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Workforce training app developer Poka adds strategic investor Schneider Electric

Poka, a workforce training app and software service for industrial companies, has added SE Ventures, the venture capital arm of the European energy and automation conglomerate Schneider Electric to its roster of backers.

The company has raised over $23 million in funding so far for its application and software services package that provides training and tips for workers on the factory floor.

The company said it would use the new funding to expand its global marketing through new distribution strategies and speed up its product development.

Since 2014, Poka has been selling its services to companies including Bosch, Danone, Mars, The Kraft Heinz Company, Johnson & Johnson and Stanley Black and Decker, the company said.

Previous backers of the Quebec City, Canada -based company include Robert Bosch Venture Capital, Groupe Leclerc, and CDPQ, according to the company.

For Poka, demand is driven by the combination of increasing automation and an aging workforce creating a skills gap in industrial facilities.

Poka was designed specifically to address the challenges and needs of large global manufacturers — many of whom are clients of Schneider Electric,” said Poka chief executive Alex Leclerc in a statement. “Our partnership gives us global reach within our target markets and provides value to our joint customers by offering them a more complete path to digital transformation.”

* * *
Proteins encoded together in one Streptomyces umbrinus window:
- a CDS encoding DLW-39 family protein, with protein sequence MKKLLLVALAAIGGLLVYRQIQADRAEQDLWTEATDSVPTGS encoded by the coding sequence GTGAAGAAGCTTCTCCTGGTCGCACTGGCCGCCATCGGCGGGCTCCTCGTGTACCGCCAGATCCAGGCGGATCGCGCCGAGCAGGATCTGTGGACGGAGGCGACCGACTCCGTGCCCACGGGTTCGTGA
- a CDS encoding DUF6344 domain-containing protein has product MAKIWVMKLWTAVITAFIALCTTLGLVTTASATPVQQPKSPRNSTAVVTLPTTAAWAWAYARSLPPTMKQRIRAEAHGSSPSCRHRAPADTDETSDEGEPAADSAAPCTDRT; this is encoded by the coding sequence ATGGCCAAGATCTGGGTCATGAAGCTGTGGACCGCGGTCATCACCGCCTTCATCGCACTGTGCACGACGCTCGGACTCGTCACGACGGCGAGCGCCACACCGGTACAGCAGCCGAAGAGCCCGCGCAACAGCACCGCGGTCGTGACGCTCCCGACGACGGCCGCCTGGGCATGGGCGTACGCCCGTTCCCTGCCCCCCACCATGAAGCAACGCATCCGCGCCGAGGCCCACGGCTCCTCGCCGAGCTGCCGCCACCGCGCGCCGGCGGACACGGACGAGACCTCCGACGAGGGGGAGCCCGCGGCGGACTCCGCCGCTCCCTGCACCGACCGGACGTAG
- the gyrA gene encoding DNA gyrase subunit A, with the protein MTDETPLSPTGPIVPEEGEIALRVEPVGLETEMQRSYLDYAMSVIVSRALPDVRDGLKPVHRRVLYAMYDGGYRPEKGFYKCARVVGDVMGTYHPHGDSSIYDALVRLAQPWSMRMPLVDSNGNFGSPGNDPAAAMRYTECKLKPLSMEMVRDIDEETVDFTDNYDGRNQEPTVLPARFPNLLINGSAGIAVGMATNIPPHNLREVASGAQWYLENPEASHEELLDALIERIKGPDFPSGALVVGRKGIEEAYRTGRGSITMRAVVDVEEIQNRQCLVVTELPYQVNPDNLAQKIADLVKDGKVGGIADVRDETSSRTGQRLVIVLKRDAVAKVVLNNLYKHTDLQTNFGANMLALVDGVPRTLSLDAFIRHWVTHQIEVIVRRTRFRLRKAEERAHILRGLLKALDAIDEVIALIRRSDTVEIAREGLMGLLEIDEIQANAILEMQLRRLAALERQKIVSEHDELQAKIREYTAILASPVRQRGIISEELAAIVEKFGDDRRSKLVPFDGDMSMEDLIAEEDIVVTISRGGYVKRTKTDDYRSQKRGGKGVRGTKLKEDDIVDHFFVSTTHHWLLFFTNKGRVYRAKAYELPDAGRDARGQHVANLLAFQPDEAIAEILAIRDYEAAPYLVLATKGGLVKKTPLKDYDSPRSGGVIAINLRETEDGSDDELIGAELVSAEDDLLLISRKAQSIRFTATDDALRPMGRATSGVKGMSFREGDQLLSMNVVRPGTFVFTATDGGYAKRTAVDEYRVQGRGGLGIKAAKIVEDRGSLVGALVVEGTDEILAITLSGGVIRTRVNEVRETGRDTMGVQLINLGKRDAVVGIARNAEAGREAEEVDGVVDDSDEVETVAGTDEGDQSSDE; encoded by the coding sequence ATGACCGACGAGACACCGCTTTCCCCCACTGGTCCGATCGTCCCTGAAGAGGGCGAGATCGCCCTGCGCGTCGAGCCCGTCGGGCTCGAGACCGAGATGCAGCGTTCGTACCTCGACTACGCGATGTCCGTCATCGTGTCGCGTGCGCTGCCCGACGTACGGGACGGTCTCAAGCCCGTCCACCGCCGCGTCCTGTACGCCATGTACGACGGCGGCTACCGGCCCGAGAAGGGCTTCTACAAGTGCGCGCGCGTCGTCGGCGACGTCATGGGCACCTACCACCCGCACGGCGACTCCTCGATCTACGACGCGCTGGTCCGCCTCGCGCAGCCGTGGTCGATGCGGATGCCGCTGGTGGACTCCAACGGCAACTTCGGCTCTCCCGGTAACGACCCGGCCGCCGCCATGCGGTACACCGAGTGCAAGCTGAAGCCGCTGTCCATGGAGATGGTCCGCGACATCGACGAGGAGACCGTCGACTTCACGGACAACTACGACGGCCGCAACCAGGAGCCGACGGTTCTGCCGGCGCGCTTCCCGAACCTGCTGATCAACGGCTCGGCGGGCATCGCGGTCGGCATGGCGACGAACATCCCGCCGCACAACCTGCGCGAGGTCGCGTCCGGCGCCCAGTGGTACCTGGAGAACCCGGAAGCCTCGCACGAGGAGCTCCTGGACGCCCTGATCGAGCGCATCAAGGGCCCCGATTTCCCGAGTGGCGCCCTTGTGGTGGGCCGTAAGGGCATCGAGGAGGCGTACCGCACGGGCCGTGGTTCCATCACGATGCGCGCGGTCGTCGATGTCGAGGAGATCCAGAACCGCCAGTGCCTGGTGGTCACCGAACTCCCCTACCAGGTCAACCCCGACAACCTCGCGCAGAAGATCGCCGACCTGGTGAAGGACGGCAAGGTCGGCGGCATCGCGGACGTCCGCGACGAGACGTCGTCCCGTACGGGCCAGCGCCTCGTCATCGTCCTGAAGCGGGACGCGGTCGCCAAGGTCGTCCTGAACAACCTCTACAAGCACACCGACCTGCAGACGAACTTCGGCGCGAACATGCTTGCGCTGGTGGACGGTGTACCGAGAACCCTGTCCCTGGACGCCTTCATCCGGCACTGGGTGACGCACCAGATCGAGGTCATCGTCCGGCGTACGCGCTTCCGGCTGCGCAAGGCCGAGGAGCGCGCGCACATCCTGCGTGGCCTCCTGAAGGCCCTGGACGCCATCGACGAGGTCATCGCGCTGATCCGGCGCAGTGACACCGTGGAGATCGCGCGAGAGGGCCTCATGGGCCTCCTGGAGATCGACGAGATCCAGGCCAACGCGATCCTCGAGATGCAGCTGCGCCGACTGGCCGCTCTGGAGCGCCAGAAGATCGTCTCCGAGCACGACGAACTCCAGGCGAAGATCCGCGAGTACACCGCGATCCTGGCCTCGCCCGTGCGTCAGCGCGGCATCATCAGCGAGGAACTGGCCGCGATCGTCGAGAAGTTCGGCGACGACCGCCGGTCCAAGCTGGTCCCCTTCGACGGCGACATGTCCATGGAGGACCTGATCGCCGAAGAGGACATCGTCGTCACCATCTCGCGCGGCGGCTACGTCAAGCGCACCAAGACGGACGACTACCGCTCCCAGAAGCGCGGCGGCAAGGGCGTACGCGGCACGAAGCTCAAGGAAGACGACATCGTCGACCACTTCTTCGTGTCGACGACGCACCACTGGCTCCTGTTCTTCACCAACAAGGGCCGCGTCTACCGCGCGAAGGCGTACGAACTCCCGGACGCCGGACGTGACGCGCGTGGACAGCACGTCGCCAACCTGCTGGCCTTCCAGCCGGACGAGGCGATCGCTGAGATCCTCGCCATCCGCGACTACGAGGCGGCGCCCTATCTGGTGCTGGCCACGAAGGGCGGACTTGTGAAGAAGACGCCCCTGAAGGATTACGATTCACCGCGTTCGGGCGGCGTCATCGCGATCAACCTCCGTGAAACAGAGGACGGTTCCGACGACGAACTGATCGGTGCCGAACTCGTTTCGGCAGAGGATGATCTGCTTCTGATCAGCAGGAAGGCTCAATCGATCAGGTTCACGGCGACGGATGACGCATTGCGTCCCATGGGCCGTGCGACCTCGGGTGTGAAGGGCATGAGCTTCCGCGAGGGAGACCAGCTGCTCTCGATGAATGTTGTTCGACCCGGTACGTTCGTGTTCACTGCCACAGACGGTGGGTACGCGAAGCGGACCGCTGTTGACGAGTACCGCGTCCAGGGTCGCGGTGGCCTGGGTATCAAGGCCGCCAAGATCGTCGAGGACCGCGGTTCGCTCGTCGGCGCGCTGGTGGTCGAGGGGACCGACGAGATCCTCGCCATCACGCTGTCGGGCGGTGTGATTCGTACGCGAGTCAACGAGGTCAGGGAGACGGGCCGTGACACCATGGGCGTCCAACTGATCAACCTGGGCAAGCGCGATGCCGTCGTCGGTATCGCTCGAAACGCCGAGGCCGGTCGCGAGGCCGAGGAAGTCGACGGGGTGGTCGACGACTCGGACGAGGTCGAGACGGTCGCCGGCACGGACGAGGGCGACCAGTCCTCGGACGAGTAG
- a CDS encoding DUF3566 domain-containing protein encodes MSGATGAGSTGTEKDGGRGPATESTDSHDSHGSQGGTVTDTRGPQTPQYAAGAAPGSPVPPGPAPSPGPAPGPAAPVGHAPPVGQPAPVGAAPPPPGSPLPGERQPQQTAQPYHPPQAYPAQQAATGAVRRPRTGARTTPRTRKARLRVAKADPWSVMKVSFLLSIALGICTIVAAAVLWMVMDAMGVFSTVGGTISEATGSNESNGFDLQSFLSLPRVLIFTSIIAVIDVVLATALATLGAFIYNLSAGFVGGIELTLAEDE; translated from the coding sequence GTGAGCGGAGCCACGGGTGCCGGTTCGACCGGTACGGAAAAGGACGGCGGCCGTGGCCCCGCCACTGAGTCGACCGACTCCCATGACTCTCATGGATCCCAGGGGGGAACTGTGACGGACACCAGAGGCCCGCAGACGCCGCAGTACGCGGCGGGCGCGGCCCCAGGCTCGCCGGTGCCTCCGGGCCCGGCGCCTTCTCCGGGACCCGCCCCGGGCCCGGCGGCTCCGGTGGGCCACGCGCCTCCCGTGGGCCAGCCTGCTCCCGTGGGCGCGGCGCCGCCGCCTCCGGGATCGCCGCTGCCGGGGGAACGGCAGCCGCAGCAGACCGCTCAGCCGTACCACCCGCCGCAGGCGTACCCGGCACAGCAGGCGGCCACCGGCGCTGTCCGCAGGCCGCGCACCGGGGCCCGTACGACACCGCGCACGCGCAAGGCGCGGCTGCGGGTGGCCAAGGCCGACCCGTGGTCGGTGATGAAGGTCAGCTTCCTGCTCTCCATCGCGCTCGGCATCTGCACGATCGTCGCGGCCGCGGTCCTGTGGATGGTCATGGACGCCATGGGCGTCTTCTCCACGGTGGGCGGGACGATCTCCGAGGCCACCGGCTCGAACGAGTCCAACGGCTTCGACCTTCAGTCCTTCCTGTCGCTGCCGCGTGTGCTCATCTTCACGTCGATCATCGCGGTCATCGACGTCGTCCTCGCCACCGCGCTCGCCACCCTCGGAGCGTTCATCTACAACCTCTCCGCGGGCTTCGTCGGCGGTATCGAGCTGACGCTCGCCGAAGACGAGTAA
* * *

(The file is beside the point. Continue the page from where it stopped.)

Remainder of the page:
For SE Ventures general partner Grant Allen, the replacement of aging technologies around communication and knowledge-sharing in manufacturing facilities represented an obvious investment opportunity. “The tools and systems used to communicate, capture and share knowledge in commercial production facilities are largely outdated, leaving workers without the necessary information to be effective and safe,” said Allen.

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China set to launch Mars probe and rover mission in July

China’s space program will launch a Mars mission in July, according to its current plans. This will include deploying an orbital probe to study the red planet, and a robotic, remotely-controlled rover for surface exploration. The U.S. has also been planning another robotic rover mission for Mars, and it’s set to take off this summer, too – peak time for an optimal transit from Earth to Mars thanks to their relative orbits around the Sun.

This will be the first rover mission to Mars for China’s space program, and is one of the many ways that it’s aiming to better compete with NASA’s space exploration efforts. NASA has flown four previous Mars rover missions, and its fifth, with an updated rover called ‘Perseverance,’ is set to take place this years with a goal of making a rendezvous with Mars sometime in February 2021.

NASA’s mission also includes an ambitious rock sample return plan, which will include the first powered spacecraft launch from the red planet to bring that back. The U.S. space agency is also sending the first atmospheric aerial vehicle to Mars on this mission, a helicopter drone that will be used for short flights to collect additional data from above the planet’s surface.